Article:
[Bugs] [Bug 1175214] [RFE] Rebalance Performance Improvements
bugzilla at redhat.com
bugzilla at redhat.com
Mon Mar 30 21:47:50 UTC 2015
Ben England <bengland at redhat.com> changed:
What |Removed |Added
CC| |jharriga at redhat.com
--- Comment #14 from Ben England <bengland at redhat.com> ---
Rebalance appears to be slightly slower in the newest version. And we're not
using replication yet. Are we using thin-p?
Use case: It appears we added a single brick here to the volume. Is this
typical use case, or would it be more typical to add multiple bricks to the
volume at once? I think this is what Intuit might want to do for example.
This could change the measured performance significantly.
It would help if we reported data in files/sec/server and MB/s/server. For
example, if we double the number of bricks in the volume, how much data must be
moved to rebalance, how long will this take, is it realistic to expect a user
to wait this long for rebalance to happen, etc.
BTW, it appears that sar is not reporting network transmit rate correctly, this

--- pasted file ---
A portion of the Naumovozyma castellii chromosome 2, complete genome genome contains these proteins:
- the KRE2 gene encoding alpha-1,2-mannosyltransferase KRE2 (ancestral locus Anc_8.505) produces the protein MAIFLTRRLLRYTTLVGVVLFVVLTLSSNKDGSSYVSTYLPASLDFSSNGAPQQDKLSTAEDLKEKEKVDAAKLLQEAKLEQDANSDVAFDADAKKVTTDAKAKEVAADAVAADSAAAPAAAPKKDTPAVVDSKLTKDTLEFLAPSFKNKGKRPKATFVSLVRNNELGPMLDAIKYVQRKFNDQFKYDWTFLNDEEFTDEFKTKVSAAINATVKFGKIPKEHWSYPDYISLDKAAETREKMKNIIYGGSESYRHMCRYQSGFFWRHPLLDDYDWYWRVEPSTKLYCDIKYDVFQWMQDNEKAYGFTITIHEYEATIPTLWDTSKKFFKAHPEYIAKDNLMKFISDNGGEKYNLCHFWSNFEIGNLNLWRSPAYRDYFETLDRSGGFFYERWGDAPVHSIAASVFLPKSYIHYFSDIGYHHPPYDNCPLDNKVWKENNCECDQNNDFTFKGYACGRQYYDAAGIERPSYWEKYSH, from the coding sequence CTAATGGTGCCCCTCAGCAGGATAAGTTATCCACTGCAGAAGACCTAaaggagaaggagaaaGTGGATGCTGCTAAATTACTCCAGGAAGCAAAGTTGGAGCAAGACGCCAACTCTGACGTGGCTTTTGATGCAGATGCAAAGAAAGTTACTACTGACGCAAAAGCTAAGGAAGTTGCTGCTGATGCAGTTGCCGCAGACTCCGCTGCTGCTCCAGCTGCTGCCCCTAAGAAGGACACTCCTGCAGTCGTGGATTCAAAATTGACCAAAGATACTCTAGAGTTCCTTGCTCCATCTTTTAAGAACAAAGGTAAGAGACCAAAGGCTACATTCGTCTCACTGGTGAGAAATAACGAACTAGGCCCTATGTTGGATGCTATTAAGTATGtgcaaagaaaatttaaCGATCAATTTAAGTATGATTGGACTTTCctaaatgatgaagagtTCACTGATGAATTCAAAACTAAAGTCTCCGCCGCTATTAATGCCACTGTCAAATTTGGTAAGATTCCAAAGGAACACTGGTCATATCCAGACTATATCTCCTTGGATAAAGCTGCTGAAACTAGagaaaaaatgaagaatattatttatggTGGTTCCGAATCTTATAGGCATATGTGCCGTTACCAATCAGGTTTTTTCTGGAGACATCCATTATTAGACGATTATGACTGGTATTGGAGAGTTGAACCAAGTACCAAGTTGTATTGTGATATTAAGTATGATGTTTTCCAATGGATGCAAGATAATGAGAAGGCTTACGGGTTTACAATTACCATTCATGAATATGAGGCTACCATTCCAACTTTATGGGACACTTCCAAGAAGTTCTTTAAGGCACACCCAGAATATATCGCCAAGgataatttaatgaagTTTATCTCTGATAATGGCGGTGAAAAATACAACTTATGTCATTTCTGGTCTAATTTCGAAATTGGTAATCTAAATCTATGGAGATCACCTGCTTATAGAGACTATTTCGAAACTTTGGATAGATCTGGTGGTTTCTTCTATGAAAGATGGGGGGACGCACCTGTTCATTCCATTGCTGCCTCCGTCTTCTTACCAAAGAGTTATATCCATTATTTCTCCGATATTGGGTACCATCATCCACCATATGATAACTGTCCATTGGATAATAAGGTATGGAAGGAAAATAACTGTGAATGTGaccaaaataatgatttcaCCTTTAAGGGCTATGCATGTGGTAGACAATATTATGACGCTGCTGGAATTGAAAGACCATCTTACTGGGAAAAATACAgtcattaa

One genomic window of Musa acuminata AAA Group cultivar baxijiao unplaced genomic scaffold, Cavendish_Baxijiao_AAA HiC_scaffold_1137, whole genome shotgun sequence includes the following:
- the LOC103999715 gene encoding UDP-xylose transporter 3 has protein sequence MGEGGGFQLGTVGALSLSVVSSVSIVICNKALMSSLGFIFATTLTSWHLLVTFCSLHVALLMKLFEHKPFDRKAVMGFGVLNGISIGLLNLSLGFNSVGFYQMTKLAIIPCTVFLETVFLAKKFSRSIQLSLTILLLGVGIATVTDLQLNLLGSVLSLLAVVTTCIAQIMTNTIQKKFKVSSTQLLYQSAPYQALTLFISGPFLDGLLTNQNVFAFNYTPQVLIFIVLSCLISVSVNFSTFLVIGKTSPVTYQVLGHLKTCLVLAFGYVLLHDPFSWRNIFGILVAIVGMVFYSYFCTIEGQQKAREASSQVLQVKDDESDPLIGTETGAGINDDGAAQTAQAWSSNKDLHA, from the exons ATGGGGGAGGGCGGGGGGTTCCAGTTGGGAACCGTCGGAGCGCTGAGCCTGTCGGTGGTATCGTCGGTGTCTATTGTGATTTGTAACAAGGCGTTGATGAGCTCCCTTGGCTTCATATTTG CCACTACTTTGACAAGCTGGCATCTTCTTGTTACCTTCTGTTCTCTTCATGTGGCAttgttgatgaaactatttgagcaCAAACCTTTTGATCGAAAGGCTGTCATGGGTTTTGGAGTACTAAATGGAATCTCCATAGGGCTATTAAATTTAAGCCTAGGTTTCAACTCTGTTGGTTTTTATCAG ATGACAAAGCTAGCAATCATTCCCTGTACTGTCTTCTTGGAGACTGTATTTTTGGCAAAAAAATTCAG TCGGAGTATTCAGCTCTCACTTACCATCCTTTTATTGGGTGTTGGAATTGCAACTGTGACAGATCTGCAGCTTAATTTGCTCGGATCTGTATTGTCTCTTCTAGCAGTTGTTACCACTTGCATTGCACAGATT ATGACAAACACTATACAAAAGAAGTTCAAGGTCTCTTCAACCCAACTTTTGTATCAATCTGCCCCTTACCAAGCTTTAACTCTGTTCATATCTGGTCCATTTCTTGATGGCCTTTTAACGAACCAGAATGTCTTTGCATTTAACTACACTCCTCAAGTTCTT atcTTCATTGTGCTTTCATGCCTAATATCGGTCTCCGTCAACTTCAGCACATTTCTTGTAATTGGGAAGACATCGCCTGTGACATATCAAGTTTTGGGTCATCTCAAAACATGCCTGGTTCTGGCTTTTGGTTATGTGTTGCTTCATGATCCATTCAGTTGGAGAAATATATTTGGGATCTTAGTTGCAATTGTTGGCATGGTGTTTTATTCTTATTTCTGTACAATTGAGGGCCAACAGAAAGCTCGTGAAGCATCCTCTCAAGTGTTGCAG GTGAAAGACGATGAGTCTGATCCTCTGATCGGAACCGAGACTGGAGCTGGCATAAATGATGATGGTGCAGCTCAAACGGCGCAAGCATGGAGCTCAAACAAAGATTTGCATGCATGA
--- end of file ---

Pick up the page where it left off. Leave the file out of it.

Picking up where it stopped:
is a bug that perf team has been seeing of late in RHEL 6.6, no bz yet.
I would guess we could do better than that with the parallel algorithm
discussed in previous meetings. Consider RHS QE's own results for small-file
writes, etc. Is there any explanation for why this is unexpectedly slow in the
absence of any other activity on the system? Other than swap space
consumption, which wasn't growing, I didn't see any obvious signs of a hardware
bottleneck. Perhaps part of the problem is that only one server is receiving
rebalanced files, is this correct?
I think a reasonable goal for the rebalancing for the average file size used
here is that we should be able to achieve 20% of per-server sequential write
rate measured by QE on the servers targeted by the rebalance, provided that
rebalance is not run in parallel with an application workload. We have to read
the file before we can move it to its target DHT subvolume, and then we have to
delete it from its origin brick(s). So if seq. write speed is 300 MB/s/server
(I don't remember what it is anymore) in the above example, That would give you
something like 60 MB/s/server, which is roughly 1/5 day per TB, per server. So
the time taken to fill up a 12-TB server like the above would be about 2 days.
Can someone else try some of these calculations and see if they agree? Do you
think 20% of seq. write perf is a fair goal? If not, what do you think is a
reasonable goal to achieve? Keep in mind that with introduction of SSDs and
40-Gbps networking, rebalancing will be expected to run much faster than
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